Running in the 'Meda: When do you run?

Running in the 'Meda: When do you run?

Marty Beene

I hate running early in the morning.

Sure, many people are just not "morning people," so it stands to reason that non-morning people might not enjoy running in the early morning.

But that's not me. I love the early morning. I wake up without an alarm at 5:30 every day and willingly get out of bed. Okay, I sleep in 'till 6:00 on some weekend days. I get up, eat breakfast (something healthy, of course), drink my coffee, read the news, and so on. And I love doing that.

But run? I don't think so.

This can be a bit of a problem, given that road races almost always start fairly early in the morning and it's generally advisable to practice those early starts by training in the early morning. Some bigger races start REALLY early in the morning, like at 5 a.m. Ow.

I think I've gotten into the habit of enjoying running later in the day from living in the Bay Area my whole life. We don't have to deal with 90-degree temperatures with 80 percent humidity, something that much of the rest of the country does at this time of the year. I can often go for a 10 or 11 a.m. run here in Alameda and the morning overcast still hasn't burned off yet. Even in the mid-afternoon, it's rarely more than about 75 degrees, which is comfortable enough for a long run.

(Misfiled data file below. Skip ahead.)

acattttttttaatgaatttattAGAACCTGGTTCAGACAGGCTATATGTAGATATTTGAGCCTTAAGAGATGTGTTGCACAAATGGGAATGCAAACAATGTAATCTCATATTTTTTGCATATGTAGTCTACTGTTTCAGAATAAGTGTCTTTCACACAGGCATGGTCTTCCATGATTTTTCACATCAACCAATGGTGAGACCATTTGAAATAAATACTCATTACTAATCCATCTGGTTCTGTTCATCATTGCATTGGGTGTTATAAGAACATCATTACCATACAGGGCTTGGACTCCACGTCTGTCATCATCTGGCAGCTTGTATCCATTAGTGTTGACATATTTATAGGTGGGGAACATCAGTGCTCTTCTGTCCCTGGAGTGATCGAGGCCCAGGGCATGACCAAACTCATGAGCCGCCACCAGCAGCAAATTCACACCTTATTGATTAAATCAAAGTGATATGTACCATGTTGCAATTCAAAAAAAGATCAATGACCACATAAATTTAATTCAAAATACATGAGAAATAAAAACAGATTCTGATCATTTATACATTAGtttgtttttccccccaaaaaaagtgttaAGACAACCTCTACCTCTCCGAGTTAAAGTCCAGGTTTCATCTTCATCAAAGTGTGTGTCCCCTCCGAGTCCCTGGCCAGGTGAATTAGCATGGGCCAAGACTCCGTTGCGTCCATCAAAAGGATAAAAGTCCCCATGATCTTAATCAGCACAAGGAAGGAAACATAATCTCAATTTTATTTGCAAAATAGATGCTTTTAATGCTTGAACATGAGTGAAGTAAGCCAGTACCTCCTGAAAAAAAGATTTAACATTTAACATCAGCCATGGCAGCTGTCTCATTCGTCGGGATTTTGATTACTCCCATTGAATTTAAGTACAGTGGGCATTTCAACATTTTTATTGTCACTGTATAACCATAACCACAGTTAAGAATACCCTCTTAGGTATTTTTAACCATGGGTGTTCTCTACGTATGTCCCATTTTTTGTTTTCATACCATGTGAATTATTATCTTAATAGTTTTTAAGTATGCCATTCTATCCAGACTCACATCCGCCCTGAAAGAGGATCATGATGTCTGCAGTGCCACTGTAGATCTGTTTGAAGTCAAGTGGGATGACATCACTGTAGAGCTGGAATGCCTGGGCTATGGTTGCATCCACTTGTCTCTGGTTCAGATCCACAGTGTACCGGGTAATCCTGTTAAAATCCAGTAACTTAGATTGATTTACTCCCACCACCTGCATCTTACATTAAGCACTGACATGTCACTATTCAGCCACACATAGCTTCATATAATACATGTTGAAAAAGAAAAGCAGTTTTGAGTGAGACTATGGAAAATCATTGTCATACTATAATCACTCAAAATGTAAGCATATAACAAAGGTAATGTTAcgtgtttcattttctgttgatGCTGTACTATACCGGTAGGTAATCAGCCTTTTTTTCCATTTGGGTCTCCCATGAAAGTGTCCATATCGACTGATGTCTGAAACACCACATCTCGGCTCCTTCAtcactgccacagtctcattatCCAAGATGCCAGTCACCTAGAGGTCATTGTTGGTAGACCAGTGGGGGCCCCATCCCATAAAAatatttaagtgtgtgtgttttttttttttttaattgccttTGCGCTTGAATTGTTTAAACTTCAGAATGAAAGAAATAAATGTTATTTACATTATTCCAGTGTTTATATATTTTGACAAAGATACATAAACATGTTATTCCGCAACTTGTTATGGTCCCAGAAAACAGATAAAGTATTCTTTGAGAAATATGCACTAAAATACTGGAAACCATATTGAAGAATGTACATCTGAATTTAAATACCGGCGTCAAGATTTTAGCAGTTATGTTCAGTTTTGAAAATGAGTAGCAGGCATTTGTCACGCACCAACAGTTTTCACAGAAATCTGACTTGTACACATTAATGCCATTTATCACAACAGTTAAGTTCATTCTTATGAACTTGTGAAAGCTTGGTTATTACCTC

My later ideal running time probably contributes to why I enjoy track so much. Few track meets occur in the morning; most of them are in the evening, so the race times of 7 p.m. or so are right in my wheelhouse. Cross-country (for grownups, like the series I mentioned a couple weeks ago) is another discipline that usually suits my later time preference, with few races starting before 9 a.m. and many scheduled for 10 a.m. or later.

For other fitness activities, I don't mind early starts. When I go to the gym for my strength work, I'm usually up before 5 and starting my workout before 5:15. That way, by the time I realize I'm awake, I'm already halfway done! For cycling, I'm more than happy to get started as soon as it's light outside - that seems to give me a fighting chance to avoid having to fight the inevitable wind.

I always preach that it's critical to find an exercise mode that you enjoy, otherwise you won't do it. The same is true for the time you exercise, so think about what time of day works best for you, then do that.

I'm considering various ideas of start times for the "senior/pre-senior" (over 40) strength class I'm starting next month - if you're interested, shoot me an e-mail and let me know what time you would prefer.

Marty Beene, a USA Track & Field certified coach, is owner of Be The Runner; he coaches adults from beginners to veterans individually and in groups. He can be reached at early in the morning, 'cause he won't be out running then.